Materials processed within the lab space include previously held collections at Plimoth Plantation and artifacts recovered this season from Burial Hill and Cole’s Hill. Engaging with both sets of materials permits students to contribute to Plimoth Plantation’s efforts to universalize their system of collections tracking, which includes digitalization for increased accessibility, and to provide an additional layer of transparency for collaborators, stakeholders and community members that are closely following this year’s excavations.

Jess Hughston is a graduate student in the Historical Archaeology MA program at UMass Boston.

June 11, 2016
by Christa Beranek
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Welcome to the 2016 season in Plymouth!

Our 2016 field season in Plymouth is underway! We’ll have a few posts with details about the work soon; this post gives a quick overview of the project. You can also read updates from earlier years by looking at everything categorized under Plymouth (here).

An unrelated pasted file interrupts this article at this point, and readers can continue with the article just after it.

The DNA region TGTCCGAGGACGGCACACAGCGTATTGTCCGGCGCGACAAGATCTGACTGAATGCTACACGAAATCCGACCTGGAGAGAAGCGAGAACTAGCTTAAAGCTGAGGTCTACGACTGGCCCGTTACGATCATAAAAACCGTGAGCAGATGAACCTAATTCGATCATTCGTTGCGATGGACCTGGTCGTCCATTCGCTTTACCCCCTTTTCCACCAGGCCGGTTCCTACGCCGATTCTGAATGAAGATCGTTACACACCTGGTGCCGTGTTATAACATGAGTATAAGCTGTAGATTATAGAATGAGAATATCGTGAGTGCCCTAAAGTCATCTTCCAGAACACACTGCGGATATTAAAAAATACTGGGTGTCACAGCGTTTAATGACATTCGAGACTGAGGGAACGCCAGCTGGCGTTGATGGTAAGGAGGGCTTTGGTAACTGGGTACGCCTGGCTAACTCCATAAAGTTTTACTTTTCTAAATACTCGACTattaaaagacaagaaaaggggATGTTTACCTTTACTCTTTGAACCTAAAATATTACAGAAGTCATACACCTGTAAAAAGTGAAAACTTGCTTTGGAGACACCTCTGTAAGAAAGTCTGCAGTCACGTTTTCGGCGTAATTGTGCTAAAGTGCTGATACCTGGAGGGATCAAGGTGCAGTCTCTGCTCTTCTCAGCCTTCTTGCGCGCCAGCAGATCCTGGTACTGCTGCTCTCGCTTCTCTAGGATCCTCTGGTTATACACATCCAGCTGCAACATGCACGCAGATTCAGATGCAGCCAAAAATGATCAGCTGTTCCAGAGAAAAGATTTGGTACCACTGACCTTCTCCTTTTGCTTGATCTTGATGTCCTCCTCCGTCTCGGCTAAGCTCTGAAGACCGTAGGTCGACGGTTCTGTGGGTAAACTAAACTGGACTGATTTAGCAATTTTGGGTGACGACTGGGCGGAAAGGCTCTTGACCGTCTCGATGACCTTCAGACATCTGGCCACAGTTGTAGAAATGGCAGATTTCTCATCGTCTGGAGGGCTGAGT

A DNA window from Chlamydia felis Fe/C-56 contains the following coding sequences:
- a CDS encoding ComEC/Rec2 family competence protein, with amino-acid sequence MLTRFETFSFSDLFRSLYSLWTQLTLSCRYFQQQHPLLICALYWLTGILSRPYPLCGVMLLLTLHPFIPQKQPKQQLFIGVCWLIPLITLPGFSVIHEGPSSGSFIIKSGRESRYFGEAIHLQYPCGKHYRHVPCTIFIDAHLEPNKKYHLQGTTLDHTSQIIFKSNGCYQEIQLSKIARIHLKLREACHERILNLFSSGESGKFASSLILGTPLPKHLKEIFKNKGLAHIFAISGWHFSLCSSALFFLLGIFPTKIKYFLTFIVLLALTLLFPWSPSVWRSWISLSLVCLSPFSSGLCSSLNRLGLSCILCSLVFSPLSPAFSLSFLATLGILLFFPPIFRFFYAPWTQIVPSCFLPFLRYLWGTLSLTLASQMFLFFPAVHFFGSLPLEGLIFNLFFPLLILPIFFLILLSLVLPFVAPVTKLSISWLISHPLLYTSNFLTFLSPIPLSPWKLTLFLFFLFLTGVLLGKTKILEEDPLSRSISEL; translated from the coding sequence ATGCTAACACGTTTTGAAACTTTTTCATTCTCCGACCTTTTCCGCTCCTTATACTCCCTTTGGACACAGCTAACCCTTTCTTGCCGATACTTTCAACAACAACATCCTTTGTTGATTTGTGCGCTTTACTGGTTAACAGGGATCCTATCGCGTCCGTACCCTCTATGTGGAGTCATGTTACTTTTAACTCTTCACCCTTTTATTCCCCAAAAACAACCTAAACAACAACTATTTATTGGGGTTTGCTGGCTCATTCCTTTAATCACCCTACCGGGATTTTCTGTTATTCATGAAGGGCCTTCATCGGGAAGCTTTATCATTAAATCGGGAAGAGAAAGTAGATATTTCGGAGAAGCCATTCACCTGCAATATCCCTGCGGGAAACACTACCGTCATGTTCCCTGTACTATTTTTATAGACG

View of Plimoth Plantation, a reconstruction based on the museum's best understanding of the appearance of the early 17th-century town.

View of Plimoth Plantation, a reconstruction based on the museum’s best understanding of the appearance of the early 17th-century town.

The approaching 400th anniversary (1620–2020) of the arrival of the Pilgrims and founding of the Plymouth Colony provides an opportunity to reexamine the region’s history and archaeology. Since 2013, Fiske Center archaeologists have been excavating in downtown Plymouth to try to locate any preserved remains of the 17th-century Plymouth Colony settlement. This project is a collaboration with Plimoth Plantation, and the summer research is run as an archaeological field school, with new and returning students comprising the field crew. Our goal is to add new information to our understanding of the Plymouth Colony, the colonists’ relations with Native Wampanoag people, and the growth and evolution of the Town of Plymouth.

Excavation in 2015.

Excavation in 2015.